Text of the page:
The ergonomic effects on caregivers when transporting patients in hospital beds

Transporting patients on hospital beds is an ergonomically high risk activity for caregivers. However, the use of powered assisted beds can have a positive impact on their work lives. Read an extract from 'A case for powered bed transport' whitepaper below:


"Transporting patients in beds throughout hospitals is an ergonomically high risk patient handling task1-8 and has been rated as one of the top patient handling tasks that result in complaints of musculoskeletal pain.9 Performing such an activity can stress the musculoskeletal system and exceed the body’s capabilities, frequently resulting in low back pain, spinal problems,10 shoulder injuries 11, 12 and, in general, many of the patient handling injuries that are found in healthcare environments13

Ergonomic of patient transportation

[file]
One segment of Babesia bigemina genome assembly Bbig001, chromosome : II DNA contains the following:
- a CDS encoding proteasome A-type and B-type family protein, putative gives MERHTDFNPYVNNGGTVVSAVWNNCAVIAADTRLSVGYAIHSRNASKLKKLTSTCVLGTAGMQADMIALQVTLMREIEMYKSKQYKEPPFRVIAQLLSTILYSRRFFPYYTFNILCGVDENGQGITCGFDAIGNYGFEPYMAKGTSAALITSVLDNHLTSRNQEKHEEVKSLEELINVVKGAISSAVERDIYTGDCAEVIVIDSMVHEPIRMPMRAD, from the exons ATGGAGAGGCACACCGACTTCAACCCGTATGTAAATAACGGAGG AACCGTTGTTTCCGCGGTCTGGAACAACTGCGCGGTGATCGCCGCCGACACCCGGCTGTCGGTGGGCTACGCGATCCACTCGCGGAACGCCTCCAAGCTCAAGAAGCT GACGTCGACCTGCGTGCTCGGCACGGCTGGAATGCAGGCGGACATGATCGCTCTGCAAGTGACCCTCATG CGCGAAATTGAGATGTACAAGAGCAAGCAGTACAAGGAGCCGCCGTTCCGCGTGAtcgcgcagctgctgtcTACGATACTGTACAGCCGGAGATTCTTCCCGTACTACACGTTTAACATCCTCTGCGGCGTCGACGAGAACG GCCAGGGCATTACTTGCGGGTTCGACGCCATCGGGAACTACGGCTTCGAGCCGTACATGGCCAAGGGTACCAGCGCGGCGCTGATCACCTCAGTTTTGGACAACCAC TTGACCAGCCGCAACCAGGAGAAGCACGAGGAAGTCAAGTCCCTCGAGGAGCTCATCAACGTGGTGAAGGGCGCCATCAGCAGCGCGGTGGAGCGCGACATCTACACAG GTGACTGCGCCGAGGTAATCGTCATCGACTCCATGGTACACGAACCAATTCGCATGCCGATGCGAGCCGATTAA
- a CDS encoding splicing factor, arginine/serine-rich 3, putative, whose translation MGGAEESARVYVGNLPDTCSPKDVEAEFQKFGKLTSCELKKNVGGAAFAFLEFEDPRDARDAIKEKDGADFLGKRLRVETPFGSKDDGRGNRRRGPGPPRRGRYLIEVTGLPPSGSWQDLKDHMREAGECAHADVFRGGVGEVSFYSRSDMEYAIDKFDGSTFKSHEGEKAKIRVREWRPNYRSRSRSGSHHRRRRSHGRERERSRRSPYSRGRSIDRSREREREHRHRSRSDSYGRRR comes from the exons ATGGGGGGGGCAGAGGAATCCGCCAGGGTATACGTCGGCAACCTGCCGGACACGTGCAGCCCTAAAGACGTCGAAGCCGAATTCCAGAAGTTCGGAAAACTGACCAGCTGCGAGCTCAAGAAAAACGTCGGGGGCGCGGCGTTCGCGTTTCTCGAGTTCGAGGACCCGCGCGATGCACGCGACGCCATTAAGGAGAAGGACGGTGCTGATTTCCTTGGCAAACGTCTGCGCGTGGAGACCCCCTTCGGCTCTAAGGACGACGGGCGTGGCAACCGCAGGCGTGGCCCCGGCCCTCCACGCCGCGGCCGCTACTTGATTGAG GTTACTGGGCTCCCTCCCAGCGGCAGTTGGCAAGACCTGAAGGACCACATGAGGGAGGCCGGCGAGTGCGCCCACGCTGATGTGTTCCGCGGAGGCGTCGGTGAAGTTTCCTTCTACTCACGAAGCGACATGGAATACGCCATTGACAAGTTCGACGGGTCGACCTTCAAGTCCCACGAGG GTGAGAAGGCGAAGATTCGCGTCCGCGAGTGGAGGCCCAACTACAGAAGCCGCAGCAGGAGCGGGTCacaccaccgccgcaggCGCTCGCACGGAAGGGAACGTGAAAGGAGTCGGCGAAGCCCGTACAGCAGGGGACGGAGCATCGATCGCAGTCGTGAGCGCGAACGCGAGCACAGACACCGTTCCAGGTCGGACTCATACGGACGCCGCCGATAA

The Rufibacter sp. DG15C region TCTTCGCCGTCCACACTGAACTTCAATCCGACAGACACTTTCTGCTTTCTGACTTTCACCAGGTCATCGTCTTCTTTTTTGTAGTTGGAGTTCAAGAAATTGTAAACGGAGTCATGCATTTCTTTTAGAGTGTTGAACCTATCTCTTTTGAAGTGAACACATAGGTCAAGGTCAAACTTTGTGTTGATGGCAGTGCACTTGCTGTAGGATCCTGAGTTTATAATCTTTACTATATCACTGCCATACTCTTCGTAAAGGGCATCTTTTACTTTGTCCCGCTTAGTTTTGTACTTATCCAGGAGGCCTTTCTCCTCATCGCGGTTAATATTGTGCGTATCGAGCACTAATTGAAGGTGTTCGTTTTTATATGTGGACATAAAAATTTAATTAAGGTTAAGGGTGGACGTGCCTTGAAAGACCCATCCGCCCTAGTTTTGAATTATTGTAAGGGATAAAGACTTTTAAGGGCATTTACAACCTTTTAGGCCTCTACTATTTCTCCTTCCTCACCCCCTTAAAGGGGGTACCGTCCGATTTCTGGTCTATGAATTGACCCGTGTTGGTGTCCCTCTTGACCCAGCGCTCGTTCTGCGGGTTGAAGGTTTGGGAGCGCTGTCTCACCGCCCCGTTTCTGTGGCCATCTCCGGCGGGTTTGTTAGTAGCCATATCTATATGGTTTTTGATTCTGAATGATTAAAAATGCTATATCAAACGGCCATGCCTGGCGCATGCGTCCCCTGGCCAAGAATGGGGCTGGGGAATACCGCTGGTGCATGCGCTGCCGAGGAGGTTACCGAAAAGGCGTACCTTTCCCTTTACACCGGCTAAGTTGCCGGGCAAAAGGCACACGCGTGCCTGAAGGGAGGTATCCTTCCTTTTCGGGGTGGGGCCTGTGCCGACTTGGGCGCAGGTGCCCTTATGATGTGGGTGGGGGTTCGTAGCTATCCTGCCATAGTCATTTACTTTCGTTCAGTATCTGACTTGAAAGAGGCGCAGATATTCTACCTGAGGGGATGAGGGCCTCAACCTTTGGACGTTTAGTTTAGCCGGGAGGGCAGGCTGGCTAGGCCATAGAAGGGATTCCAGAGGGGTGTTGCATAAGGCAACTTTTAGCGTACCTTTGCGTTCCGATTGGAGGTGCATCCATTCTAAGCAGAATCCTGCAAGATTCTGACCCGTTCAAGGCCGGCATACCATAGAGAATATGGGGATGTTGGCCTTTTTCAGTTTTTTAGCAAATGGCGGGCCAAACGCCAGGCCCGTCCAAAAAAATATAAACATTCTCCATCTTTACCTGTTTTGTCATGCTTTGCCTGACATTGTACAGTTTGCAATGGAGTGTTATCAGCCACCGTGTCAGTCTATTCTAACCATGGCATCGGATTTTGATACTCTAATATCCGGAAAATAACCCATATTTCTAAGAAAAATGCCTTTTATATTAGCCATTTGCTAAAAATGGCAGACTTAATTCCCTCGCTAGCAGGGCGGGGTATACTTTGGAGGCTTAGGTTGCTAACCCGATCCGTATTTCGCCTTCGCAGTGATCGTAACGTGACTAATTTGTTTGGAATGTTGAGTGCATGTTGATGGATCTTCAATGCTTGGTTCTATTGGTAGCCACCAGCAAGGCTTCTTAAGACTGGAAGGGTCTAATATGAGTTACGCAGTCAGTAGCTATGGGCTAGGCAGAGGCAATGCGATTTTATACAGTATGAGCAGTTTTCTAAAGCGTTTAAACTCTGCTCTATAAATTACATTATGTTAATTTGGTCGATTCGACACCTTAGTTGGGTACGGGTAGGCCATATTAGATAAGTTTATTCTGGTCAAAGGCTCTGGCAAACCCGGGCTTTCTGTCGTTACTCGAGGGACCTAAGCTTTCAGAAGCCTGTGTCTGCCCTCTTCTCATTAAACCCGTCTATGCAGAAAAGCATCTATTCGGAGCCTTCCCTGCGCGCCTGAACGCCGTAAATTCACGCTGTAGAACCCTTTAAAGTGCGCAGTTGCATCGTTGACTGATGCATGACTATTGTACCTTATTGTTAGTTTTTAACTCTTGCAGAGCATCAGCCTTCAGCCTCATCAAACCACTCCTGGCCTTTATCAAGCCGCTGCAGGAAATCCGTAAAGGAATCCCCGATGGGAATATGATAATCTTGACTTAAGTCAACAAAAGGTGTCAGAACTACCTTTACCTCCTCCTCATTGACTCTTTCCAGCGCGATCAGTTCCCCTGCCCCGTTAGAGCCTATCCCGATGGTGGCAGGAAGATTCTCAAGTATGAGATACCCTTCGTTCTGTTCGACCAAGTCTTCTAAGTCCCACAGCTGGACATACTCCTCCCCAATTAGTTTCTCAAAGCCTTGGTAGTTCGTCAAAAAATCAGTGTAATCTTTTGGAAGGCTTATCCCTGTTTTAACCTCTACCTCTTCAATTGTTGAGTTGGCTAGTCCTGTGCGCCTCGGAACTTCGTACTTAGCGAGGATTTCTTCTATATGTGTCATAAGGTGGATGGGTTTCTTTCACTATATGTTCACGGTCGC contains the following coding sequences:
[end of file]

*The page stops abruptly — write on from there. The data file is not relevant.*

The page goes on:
Pushing and pulling excessive loads (patients) on a repeated basis, constitutes a high ergonomic risk, as does any task or motion that negatively impacts the musculoskeletal system due to excessive stress or force. 

Awkward postures are due to various factors such as available space, equipment used, number of caregivers handling the patient, and caregiver anthropometry.17


To reduce the excessive ergonomic effort and push forces when transporting patients, adaptations have been made to some beds adding power drive features and fifth wheels. Battery-powered bed pushing devices have also been designed to assist in bed transport.20-22 "

The most effective way to eliminate ergonomic risk is to remove the hazard, nonetheless hospital staff must transport patients as part of their daily work lives. Fortunately, there are new technologies that can greatly reduce these risks. To read more about the impacting forces on caregivers and how powered transport devices have a proven impact on eliminating these forces download the white paper. 

"The case of powered bed transport"


Download White Paper